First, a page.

US housing starts drop to near record low

Carolyn Kaster/AP
Curvin Horst uses a nail gun as he builds a new home for Landmark Homes in Hummelstown, Pa.

New-home construction looks a lot like the tag line from that old commercial: It’s fallen and it can’t get up.

Housing starts turned down again in March to a seasonally adjusted annual rate of 510,000 units, a decline of 10.8 percent from February, the Commerce Department reported Thursday. March's total was only 4.5 percent above January’s figure, which was the lowest monthly total on record in 50 years of federal record-keeping.

For the past six months, the housing record has been at lows never seen since at least 1959.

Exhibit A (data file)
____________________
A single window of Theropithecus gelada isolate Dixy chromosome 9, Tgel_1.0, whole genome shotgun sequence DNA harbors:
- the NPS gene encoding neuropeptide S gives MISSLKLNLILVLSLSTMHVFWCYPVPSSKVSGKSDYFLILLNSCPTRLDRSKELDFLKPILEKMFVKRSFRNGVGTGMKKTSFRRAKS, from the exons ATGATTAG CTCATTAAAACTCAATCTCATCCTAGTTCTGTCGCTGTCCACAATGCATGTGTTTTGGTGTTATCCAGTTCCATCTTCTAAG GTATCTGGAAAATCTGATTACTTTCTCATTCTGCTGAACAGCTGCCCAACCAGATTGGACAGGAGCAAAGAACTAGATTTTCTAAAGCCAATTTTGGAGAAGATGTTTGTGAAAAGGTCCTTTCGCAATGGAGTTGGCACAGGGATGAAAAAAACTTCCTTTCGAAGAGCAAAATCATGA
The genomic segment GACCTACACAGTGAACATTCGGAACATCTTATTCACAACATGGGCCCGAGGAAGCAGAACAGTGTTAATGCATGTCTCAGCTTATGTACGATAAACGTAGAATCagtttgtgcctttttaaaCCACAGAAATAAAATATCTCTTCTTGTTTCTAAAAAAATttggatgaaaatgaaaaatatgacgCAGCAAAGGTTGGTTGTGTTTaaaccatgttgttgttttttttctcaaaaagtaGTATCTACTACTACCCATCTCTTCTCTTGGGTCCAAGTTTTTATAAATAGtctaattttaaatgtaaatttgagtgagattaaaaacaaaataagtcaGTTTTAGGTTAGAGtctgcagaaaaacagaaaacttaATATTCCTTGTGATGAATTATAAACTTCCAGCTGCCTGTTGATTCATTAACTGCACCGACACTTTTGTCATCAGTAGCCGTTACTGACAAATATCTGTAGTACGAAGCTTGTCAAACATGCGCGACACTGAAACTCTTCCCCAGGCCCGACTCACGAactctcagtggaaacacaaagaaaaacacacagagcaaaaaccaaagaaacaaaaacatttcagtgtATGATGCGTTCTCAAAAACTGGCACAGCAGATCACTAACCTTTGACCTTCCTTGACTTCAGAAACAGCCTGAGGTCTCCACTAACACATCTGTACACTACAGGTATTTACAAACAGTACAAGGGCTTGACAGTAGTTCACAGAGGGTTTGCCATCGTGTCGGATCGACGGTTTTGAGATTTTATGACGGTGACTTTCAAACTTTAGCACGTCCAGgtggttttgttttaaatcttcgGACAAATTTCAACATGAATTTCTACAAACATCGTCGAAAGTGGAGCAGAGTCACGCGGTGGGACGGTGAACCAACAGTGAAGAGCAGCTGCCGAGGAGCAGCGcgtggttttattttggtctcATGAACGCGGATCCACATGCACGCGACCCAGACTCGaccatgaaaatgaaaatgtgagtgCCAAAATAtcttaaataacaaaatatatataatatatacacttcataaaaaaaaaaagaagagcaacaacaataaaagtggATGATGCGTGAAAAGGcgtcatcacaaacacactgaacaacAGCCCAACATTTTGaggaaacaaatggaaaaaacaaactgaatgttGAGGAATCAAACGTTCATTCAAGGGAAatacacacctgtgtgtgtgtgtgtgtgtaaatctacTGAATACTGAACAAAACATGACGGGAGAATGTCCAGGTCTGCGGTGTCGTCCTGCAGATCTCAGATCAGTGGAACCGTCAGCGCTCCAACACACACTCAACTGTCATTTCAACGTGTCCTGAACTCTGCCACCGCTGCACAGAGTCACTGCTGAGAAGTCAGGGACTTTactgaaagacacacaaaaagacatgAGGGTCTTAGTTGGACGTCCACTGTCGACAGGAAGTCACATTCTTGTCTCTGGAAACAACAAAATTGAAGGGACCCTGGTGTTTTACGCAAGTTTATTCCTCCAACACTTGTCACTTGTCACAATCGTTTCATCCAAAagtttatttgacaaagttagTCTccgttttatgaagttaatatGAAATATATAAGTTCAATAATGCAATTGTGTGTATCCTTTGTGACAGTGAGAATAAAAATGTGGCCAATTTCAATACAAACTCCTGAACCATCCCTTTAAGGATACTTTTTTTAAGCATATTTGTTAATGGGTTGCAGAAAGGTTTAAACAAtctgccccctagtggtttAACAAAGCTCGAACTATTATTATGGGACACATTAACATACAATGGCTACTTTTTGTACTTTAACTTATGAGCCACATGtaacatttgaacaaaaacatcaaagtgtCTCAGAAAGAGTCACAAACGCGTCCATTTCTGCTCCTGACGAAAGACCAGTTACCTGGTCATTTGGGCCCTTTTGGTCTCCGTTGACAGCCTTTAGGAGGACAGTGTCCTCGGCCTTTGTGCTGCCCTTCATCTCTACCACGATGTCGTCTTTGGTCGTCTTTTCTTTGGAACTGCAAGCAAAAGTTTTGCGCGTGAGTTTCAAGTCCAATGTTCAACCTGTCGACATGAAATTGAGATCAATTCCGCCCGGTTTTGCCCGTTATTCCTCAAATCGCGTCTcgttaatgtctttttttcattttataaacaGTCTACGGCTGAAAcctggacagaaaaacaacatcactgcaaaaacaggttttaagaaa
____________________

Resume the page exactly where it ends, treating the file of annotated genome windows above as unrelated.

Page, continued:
If anything, the picture for single-family homes is even worse. For each of the past three months, housing starts have fallen to never-before-seen lows of 356,000 to 358,000 units. In the depths of the 1981-82 recession, in what had been until now the worst postwar slump, housing numbers had never fallen below 523,000 a month – more than 45 percent above this year’s levels.

Regionally, the picture is more dynamic. Single-family housing starts in the Northeast rose strongly for the second month in a row, from 27,000 units in January to 47,000 in March, a rise of 74 percent. The Midwest was stable and the South fell a bit. The West, with 63,000 units started in March, was up slightly from February’s figure but down 23 percent from January’s total of 82,000. The two-month downturn virtually offsets the Northeast’s big gains.

The silver lining nationally, if there is one, is that housing starts aren’t getting worse. Of course, they’re not getting any better, either.

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